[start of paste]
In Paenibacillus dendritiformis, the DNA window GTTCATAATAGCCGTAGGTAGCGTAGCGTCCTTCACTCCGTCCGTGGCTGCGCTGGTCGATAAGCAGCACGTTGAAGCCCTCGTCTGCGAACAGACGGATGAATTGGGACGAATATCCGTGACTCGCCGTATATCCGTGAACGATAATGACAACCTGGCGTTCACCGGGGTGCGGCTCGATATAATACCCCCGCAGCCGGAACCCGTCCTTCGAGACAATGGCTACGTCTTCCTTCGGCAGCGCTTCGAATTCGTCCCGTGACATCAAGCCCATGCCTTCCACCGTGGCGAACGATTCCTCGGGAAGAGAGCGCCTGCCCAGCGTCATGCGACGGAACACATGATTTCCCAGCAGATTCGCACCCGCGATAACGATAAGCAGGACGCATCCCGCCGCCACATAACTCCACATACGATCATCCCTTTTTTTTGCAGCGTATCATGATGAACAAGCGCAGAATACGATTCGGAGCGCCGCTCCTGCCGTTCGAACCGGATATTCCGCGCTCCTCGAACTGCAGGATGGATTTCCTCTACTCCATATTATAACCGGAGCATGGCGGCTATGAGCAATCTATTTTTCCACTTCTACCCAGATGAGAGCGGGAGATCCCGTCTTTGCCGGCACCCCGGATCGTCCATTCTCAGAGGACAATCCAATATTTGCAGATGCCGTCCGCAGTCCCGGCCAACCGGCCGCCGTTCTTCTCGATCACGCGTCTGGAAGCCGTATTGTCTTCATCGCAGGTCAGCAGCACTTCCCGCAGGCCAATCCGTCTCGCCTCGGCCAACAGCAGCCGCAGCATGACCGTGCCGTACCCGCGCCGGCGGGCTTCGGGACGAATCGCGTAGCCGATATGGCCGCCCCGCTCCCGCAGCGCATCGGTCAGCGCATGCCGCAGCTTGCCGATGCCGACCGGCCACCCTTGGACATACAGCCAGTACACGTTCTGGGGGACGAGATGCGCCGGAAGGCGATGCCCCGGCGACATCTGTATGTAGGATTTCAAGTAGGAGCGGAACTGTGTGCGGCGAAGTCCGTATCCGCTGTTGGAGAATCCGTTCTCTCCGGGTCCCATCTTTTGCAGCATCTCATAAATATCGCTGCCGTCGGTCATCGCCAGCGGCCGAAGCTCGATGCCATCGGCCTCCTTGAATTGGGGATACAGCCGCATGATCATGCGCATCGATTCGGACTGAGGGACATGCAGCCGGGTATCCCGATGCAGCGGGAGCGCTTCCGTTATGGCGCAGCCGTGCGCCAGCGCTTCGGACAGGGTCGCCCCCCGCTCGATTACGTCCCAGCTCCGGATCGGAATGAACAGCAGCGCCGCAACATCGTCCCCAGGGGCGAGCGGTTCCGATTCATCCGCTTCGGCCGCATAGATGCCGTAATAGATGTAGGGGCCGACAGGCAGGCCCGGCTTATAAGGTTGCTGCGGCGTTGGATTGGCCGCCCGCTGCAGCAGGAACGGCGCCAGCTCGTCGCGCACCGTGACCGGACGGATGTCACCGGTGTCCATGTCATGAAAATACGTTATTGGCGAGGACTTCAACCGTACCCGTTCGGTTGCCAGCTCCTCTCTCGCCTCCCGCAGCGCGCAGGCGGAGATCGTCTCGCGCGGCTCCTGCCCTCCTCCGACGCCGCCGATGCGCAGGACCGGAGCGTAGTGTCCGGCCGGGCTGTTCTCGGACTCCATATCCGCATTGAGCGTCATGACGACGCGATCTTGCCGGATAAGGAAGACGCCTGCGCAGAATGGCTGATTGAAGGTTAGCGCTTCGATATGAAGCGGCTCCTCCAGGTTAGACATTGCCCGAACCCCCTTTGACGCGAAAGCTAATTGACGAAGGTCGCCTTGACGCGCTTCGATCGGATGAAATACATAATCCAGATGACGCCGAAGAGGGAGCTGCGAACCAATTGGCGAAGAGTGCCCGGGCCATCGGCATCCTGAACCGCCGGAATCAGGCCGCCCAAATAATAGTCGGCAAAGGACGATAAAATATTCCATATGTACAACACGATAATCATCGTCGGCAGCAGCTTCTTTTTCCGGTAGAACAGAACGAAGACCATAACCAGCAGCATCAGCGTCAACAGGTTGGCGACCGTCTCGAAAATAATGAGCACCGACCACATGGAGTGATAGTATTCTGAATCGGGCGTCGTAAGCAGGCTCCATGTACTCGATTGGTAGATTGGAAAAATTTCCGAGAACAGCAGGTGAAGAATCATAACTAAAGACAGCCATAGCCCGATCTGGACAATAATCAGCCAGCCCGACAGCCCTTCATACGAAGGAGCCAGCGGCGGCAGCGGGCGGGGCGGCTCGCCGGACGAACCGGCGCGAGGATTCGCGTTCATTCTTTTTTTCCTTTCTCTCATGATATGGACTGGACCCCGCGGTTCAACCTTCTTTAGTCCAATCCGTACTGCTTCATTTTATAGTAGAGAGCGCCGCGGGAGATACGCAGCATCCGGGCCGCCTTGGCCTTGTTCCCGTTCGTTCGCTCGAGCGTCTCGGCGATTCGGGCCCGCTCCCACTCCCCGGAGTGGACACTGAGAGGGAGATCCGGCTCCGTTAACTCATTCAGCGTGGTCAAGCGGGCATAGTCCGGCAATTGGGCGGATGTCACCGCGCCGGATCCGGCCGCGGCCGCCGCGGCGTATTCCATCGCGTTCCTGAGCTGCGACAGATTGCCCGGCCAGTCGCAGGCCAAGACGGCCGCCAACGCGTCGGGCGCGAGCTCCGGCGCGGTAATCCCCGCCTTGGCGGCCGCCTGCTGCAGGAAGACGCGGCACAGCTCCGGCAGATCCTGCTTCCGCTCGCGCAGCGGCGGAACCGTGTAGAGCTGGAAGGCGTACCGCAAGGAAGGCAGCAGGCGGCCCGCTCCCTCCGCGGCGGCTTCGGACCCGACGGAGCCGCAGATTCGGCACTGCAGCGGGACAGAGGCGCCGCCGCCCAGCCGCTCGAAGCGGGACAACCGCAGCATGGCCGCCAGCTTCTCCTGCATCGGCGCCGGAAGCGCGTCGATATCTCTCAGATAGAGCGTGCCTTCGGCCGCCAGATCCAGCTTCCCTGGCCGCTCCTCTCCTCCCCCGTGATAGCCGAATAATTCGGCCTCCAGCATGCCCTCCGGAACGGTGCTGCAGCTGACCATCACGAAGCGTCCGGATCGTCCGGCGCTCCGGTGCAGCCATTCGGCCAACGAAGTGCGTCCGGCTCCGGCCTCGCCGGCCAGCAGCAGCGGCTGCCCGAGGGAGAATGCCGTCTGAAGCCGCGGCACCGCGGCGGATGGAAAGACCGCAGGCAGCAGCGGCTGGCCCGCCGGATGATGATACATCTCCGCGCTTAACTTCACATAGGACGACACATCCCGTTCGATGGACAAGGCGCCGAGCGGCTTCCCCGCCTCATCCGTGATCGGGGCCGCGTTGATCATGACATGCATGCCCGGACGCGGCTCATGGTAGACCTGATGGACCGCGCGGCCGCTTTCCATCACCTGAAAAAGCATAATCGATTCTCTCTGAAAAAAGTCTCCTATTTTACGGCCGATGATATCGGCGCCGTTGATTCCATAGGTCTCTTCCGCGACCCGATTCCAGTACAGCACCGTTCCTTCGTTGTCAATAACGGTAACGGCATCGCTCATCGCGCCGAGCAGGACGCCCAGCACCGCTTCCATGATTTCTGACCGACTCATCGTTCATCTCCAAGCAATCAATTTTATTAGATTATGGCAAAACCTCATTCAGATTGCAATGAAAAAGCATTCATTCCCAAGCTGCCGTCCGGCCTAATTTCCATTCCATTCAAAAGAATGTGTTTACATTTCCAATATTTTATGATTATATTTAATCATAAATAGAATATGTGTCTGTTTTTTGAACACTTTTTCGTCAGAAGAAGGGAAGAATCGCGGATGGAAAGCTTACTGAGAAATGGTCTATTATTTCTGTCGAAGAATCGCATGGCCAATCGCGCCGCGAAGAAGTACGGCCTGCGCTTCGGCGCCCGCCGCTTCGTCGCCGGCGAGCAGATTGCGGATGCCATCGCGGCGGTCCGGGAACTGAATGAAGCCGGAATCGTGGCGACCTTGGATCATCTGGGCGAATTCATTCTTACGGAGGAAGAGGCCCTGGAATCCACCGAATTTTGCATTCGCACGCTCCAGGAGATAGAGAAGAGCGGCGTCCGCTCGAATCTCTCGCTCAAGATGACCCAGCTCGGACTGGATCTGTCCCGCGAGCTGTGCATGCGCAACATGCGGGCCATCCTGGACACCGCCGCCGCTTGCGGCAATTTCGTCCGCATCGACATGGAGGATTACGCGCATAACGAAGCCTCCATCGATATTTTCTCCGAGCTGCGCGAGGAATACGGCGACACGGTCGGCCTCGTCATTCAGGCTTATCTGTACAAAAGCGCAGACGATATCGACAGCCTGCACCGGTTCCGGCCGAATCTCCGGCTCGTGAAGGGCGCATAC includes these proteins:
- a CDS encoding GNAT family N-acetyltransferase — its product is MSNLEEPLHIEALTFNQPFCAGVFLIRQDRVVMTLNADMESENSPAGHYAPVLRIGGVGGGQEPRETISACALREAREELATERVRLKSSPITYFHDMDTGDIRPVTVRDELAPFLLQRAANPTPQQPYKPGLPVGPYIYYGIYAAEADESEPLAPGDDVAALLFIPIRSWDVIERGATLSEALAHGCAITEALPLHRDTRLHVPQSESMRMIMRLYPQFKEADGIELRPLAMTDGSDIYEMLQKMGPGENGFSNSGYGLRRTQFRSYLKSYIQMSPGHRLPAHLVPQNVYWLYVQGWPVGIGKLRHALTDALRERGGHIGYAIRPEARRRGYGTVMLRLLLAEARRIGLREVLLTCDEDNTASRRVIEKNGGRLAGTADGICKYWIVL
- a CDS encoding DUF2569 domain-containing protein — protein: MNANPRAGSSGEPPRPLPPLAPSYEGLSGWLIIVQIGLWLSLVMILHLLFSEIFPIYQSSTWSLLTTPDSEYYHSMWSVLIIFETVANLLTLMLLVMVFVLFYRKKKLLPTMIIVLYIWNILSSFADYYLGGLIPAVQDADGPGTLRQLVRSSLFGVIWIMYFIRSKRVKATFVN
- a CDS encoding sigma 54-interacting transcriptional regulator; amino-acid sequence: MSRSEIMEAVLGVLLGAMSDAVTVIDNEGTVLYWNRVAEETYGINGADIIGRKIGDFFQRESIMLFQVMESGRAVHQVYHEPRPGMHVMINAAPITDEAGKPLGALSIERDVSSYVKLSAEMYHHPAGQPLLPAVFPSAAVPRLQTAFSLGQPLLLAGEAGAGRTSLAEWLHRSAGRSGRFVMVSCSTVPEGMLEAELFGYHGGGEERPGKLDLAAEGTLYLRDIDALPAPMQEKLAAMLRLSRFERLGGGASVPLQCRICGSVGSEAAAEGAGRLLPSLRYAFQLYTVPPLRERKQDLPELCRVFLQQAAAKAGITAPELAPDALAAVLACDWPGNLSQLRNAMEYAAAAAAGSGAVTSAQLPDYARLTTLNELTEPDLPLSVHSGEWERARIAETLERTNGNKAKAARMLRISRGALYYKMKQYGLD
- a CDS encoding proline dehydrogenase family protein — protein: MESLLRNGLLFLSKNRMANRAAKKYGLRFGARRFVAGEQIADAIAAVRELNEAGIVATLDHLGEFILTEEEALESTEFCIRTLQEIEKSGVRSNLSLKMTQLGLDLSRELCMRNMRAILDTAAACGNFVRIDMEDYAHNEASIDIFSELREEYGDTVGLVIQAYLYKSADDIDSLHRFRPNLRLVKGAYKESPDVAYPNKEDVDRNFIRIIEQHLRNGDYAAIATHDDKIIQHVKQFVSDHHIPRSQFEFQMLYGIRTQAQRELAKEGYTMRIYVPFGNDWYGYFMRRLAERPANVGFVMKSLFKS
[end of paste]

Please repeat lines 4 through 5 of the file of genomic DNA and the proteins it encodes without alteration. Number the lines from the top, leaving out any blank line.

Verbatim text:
- a CDS encoding sigma 54-interacting transcriptional regulator; amino-acid sequence: MSRSEIMEAVLGVLLGAMSDAVTVIDNEGTVLYWNRVAEETYGINGADIIGRKIGDFFQRESIMLFQVMESGRAVHQVYHEPRPGMHVMINAAPITDEAGKPLGALSIERDVSSYVKLSAEMYHHPAGQPLLPAVFPSAAVPRLQTAFSLGQPLLLAGEAGAGRTSLAEWLHRSAGRSGRFVMVSCSTVPEGMLEAELFGYHGGGEERPGKLDLAAEGTLYLRDIDALPAPMQEKLAAMLRLSRFERLGGGASVPLQCRICGSVGSEAAAEGAGRLLPSLRYAFQLYTVPPLRERKQDLPELCRVFLQQAAAKAGITAPELAPDALAAVLACDWPGNLSQLRNAMEYAAAAAAGSGAVTSAQLPDYARLTTLNELTEPDLPLSVHSGEWERARIAETLERTNGNKAKAARMLRISRGALYYKMKQYGLD
- a CDS encoding proline dehydrogenase family protein — protein: MESLLRNGLLFLSKNRMANRAAKKYGLRFGARRFVAGEQIADAIAAVRELNEAGIVATLDHLGEFILTEEEALESTEFCIRTLQEIEKSGVRSNLSLKMTQLGLDLSRELCMRNMRAILDTAAACGNFVRIDMEDYAHNEASIDIFSELREEYGDTVGLVIQAYLYKSADDIDSLHRFRPNLRLVKGAYKESPDVAYPNKEDVDRNFIRIIEQHLRNGDYAAIATHDDKIIQHVKQFVSDHHIPRSQFEFQMLYGIRTQAQRELAKEGYTMRIYVPFGNDWYGYFMRRLAERPANVGFVMKSLFKS